Michael L. Kreidstein, M.D.
Eight days ago I had saline implants removed, replaced with silicone under the muscle, and a breast lift. After the saline implant surgery I developed a hardening in my left breast. The doctor removed all scar tissue in the breast, but it is still very swollen. He said there is a blood clot in that breast. He told me I could either have it surgically removed or take Singulair for a few months and it will dissolve by itself. What is your opinion?
Singulair has been used to prevent capsular contracture (excessive scarring around breast implants. A small surgical hematoma can be allowed to dissolve and be absorbed, but if it is large, it must be removed to prevent healing problems. The hematoma may predispose you to capsular contracture, and as you already have a history of capsular contracture the use of Singulair is consistent with the goal of preventing a recurrence of the capsular contracture.
Should I reschedule Liposuction and Tummy Tuck surgery scheduled for next week as I've regained 20 pounds of the 105 lost?
I'm to have liposuction and tummy tuck surgery at the same time next week. I had lost a total of 105 pounds; however, since seeing my surgeon three months ago I have gained 20 pounds which makes me now 30 pounds from my idea weight. Should I reschedule the surgery and lose the weight again or doesn't it make a difference because both procedures are going to be done?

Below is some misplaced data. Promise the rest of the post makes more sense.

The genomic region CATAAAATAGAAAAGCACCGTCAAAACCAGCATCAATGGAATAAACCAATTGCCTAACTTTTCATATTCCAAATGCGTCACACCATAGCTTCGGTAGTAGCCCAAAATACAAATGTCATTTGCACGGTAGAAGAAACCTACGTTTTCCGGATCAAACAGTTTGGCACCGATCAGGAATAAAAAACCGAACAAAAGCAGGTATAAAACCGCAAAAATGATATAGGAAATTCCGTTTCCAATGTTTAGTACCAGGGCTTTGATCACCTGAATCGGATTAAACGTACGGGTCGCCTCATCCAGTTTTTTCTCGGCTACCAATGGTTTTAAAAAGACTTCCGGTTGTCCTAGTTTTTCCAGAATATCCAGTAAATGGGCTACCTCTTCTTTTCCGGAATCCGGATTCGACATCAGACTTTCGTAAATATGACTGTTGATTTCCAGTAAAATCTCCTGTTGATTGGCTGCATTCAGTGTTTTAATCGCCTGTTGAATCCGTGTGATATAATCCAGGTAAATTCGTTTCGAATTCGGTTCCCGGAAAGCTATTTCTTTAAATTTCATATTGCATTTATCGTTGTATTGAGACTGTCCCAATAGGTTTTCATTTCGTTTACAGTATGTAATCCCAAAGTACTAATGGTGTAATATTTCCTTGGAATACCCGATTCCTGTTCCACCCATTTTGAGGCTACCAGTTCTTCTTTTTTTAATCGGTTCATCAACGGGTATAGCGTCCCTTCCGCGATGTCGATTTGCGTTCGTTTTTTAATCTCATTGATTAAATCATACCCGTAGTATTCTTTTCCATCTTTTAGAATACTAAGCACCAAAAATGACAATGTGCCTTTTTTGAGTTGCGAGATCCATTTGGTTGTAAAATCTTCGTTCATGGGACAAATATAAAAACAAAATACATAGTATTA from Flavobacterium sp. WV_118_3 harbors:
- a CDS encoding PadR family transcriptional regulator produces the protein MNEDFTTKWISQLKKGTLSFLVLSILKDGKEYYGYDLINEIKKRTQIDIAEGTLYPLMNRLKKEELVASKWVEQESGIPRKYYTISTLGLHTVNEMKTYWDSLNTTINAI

The issue of weight variation and surgery comes up often. Weight loss before surgery (more than 10% of your body weight a month) can be a problem, as you may be malnourished and thus prone to surgical complications. Excisional surgery (e.g. tummy tuck) is best done when you are at a stable weight that is at the low end of your range. It would be a problem if you lost substantial weight after a tummy tuck as this may result in you re-developing loose skin, but as you are fairly close to your ideal body weight this is unlikely. Liposuction can be done at any weight and is generally more accurate at a higher weight (bigger target tissue!). That said, the decision to have liposuction is best made when you are at your ideal weight. Your plastic surgeon will consider your personal circumstances and health to help you confirm that surgery next week is appropriate. Good luck!
Should surgeons interfere when a patient goes too far with cosmetic surgery?
This question is more complex than it appears. Obviously, a surgeon should decline to offer surgery if it won't help the patient. Interfere suggests a more active role for the surgeon, and it is an unfortunate fact that the patient I turn down can go down the street and potentially book with another surgeon, and it is not my right or responsibility to interfere in this process. The definition of too far is not always obvious, with a wide spectrum of opinions - some would consider any cosmetic surgery too far!
M. L. Kreidstein, MD